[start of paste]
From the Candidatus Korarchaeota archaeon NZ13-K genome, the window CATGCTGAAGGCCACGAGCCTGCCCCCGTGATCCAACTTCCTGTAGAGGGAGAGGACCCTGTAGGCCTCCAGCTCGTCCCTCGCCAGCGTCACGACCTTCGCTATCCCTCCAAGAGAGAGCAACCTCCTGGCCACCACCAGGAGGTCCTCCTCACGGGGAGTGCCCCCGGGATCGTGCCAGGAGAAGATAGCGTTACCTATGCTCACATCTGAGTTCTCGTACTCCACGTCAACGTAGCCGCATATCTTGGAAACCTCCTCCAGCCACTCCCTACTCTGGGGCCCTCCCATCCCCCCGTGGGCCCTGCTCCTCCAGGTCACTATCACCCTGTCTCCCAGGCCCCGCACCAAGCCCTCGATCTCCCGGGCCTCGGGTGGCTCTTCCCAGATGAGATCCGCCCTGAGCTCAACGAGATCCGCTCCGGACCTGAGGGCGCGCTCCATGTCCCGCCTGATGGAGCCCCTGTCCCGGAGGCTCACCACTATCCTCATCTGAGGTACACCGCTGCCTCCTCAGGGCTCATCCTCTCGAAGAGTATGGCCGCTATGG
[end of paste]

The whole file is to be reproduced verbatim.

From the Candidatus Korarchaeota archaeon NZ13-K genome, the window CATGCTGAAGGCCACGAGCCTGCCCCCGTGATCCAACTTCCTGTAGAGGGAGAGGACCCTGTAGGCCTCCAGCTCGTCCCTCGCCAGCGTCACGACCTTCGCTATCCCTCCAAGAGAGAGCAACCTCCTGGCCACCACCAGGAGGTCCTCCTCACGGGGAGTGCCCCCGGGATCGTGCCAGGAGAAGATAGCGTTACCTATGCTCACATCTGAGTTCTCGTACTCCACGTCAACGTAGCCGCATATCTTGGAAACCTCCTCCAGCCACTCCCTACTCTGGGGCCCTCCCATCCCCCCGTGGGCCCTGCTCCTCCAGGTCACTATCACCCTGTCTCCCAGGCCCCGCACCAAGCCCTCGATCTCCCGGGCCTCGGGTGGCTCTTCCCAGATGAGATCCGCCCTGAGCTCAACGAGATCCGCTCCGGACCTGAGGGCGCGCTCCATGTCCCGCCTGATGGAGCCCCTGTCCCGGAGGCTCACCACTATCCTCATCTGAGGTACACCGCTGCCTCCTCAGGGCTCATCCTCTCGAAGAGTATGGCCGCTATGG